This is the problem that atheism must confront and it has failed to do so. Pointing at the foundation stones will never be an answer.


    • “As it happens, all matter and energy in the Universe is rule following. We call this the Laws of Nature. They act everywhere, all the time, without exception.”

      There are different senses of rule following. One is where the stone “obeys” the laws of nature in falling down. Another is where a language user follows the rule for how to use the word “stone”. A third is where an embryo follows the rules of development in turning into a baby.

      The first is not really meaning. There is no life in stones – so there is no inner telos to their being. The same laws that apply to stones apply to others objects like sticks, boxes, etc.

      The second is social meaning. The telos is given by communal activity – of what the community deems right. So the telos of an action is to match that sense of rightness that is instilled by the community.

      The third is meaning but not social as in the second kind. The telos of the embryo is not determined by a social community – in fact, until a century ago, humans didn’t think at that scale.

      So I would say the place where telos and nature come together is in the realm of life – in the inner direction of the human being. And social meaning is actually an extension of the biological kind of meaning. Insofar as life is intrinsically a part of nature – as it clearly is – then telos is also a part of nature. I don’t think we need a bigger sense of telos, as in the telos of the universe as a whole, or of the telos of the stone as it is falling, etc.

      One of the main achievements of modern science is to develop laws of nature that are free of the idea of telos. But – and here I agree with you – most atheists conclude that this means there is no telos intrinsically in nature. That doesn’t follow.

      A side point: I think of myself as much as an atheist as a theist. So I don’t think there is something that theists can explain that atheists can’t, or vice versa. Mainly I find the atheist-theist distinction is not illuminating for many of the issues – practical or theoretical – that humans care about. It is, to echo Wittgenstein, a kind of conceptual trap we fall into in thinking the resolution of the debate matters; when in fact what matters is moving beyond the debate and growing in our consciousness and in our practices.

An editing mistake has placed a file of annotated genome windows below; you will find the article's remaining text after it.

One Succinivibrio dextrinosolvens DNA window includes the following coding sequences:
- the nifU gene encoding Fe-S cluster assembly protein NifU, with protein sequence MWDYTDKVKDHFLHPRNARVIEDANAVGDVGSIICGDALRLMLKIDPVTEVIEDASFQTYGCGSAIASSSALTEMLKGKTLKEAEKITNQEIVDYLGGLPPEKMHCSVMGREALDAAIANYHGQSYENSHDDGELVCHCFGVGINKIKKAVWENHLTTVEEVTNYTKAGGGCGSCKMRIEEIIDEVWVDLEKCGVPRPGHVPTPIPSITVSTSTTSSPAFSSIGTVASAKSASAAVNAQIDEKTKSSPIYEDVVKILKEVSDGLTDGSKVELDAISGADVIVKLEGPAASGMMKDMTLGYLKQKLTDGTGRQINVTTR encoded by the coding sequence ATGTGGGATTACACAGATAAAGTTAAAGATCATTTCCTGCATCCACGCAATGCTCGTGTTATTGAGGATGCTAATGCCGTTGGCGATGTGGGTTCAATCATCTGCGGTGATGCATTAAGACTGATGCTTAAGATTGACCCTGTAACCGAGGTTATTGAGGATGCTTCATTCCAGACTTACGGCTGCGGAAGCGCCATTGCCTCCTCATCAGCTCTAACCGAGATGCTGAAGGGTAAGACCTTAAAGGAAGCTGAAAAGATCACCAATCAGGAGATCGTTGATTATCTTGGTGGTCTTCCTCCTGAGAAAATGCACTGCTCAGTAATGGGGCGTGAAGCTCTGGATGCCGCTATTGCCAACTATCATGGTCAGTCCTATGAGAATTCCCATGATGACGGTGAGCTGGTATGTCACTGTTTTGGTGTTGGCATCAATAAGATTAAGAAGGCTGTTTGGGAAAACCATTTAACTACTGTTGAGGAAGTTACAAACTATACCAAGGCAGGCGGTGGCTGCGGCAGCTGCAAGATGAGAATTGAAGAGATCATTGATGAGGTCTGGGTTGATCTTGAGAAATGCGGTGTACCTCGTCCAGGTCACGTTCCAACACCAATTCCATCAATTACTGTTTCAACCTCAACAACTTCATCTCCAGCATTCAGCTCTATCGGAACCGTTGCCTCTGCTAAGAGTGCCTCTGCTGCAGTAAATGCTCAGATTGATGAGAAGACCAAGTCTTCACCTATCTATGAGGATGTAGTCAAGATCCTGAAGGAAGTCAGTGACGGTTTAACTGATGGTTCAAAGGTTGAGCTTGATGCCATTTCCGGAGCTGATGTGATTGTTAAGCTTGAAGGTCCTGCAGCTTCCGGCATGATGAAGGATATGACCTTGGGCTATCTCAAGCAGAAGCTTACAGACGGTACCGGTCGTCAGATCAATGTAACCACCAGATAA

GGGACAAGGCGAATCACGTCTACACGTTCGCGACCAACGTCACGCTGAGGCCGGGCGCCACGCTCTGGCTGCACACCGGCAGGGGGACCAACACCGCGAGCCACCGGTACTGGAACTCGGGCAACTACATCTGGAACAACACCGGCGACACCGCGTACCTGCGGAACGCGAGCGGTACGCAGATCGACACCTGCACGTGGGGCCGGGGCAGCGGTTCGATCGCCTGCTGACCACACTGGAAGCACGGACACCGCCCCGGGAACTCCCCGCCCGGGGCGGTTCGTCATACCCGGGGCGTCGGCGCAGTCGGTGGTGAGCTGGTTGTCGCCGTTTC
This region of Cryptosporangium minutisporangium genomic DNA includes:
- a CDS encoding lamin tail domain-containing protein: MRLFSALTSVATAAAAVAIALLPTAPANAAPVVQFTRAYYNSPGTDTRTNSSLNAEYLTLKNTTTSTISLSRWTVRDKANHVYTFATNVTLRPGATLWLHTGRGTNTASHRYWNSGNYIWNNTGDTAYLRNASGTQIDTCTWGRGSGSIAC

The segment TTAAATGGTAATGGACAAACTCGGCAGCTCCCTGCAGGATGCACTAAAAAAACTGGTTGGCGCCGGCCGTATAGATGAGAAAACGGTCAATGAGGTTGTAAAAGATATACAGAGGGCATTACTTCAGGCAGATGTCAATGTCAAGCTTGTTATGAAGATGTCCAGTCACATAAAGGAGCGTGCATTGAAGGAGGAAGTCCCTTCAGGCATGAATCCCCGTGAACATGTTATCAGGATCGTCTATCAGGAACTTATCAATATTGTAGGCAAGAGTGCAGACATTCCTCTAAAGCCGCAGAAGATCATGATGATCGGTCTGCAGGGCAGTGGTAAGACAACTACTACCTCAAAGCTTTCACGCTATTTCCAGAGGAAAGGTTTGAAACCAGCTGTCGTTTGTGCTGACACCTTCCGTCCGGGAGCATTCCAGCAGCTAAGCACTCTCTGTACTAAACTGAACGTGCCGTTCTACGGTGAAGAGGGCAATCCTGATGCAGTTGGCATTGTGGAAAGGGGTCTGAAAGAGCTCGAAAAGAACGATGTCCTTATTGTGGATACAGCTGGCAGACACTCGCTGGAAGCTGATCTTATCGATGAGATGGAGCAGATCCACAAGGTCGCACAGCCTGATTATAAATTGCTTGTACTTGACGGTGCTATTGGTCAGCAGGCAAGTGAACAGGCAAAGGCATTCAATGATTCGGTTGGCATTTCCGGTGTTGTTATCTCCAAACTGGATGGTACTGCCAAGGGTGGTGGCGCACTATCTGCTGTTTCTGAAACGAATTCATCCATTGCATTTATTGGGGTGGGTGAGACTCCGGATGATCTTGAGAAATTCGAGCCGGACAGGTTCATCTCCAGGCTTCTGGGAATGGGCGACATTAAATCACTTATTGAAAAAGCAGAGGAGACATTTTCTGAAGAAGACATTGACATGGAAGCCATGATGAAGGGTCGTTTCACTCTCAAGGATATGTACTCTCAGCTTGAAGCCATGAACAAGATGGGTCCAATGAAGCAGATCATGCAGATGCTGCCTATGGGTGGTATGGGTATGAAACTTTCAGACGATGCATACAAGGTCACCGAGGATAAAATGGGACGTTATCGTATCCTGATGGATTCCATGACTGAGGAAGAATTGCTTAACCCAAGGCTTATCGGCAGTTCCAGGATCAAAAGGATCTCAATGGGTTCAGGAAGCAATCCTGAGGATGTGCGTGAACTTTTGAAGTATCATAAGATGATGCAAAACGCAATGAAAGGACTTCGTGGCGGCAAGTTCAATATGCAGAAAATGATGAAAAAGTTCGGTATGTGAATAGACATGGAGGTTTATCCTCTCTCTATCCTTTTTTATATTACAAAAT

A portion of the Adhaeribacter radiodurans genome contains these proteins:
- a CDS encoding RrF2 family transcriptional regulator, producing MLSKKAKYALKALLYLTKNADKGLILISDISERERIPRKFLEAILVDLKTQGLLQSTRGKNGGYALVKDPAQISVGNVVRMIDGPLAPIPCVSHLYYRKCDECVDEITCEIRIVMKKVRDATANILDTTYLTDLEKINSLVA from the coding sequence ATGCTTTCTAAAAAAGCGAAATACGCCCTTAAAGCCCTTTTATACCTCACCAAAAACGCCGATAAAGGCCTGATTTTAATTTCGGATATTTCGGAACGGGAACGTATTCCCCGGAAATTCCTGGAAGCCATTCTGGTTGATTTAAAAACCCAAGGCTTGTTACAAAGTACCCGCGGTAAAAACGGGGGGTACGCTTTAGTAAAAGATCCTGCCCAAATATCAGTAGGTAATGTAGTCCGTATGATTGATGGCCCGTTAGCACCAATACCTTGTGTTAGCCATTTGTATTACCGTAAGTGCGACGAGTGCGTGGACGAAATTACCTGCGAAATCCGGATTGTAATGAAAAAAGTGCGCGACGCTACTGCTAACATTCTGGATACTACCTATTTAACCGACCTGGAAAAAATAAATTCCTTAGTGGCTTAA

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  7. There are different senses of rule following.

    I would rather classify it as follows:

    1) involuntary rule following. This is typical of inanimate matter.

    2) adaptive rule following. This is typical of plant and animal life. They respond to changes in their environment within a framework of rules.

    3) free-willing rule following. Humans respond to changes in their environment with the additional freedom provided by free will, but always within the basic framework of rules.

    Here we see increasing degrees of freedom, starting with the appearance of life, and finding its highest expression with free-willing rule following in humans.

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  8. I think of myself as much as an atheist as a theist.

    I find it impossible to unpack such a contradiction in terms without appealing to the Red Queen of Lewis Carroll(Through the Looking Glass):

    “I can’t believe that!” said Alice.
    “Can’t you?” the Queen said in a pitying tone. “Try again: draw a long breath, and shut your eyes.”
    Alice laughed. “There’s no use trying,” she said: “one can’t believe impossible things.”
    “I daresay you haven’t had much practice,” said the Queen. “When I was your age, I always did it for half-an-hour a day. Why, sometimes I’ve believed as many as six impossible things before breakfast.”

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  9. So I don’t think there is something that theists can explain that atheists can’t, or vice versa.

    Religion is not, and never has been, a science textbook. It is a moral framework that guides behaviour. It provides only as much explanation as can be both (1) time and context independent and (2) is sufficient to sustain hope and purpose(faith).

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  10. To continue my previous remark. When one reads the words of Jesus Christ it is overwhelming clear that God’s primary concern is with the manner we treat each other. This is the heart of religion.

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    • I would say this is / can be the concern of atheism as well. It’s important not to mix atheism and science. Not that you are doing that, but it’s worth highlighting.

      Wisdom isn’t the same as religion, since atheists can make wisdom the center of their lives. And science isn’t the same as atheism, since religious people can embrace all of science.

      The usual clashes between theists and atheists arise from making both these conflations, as if the other side can’t have what one values. When this is given up, a whole new realm of possibility and togetherness opens up. The realm of grace.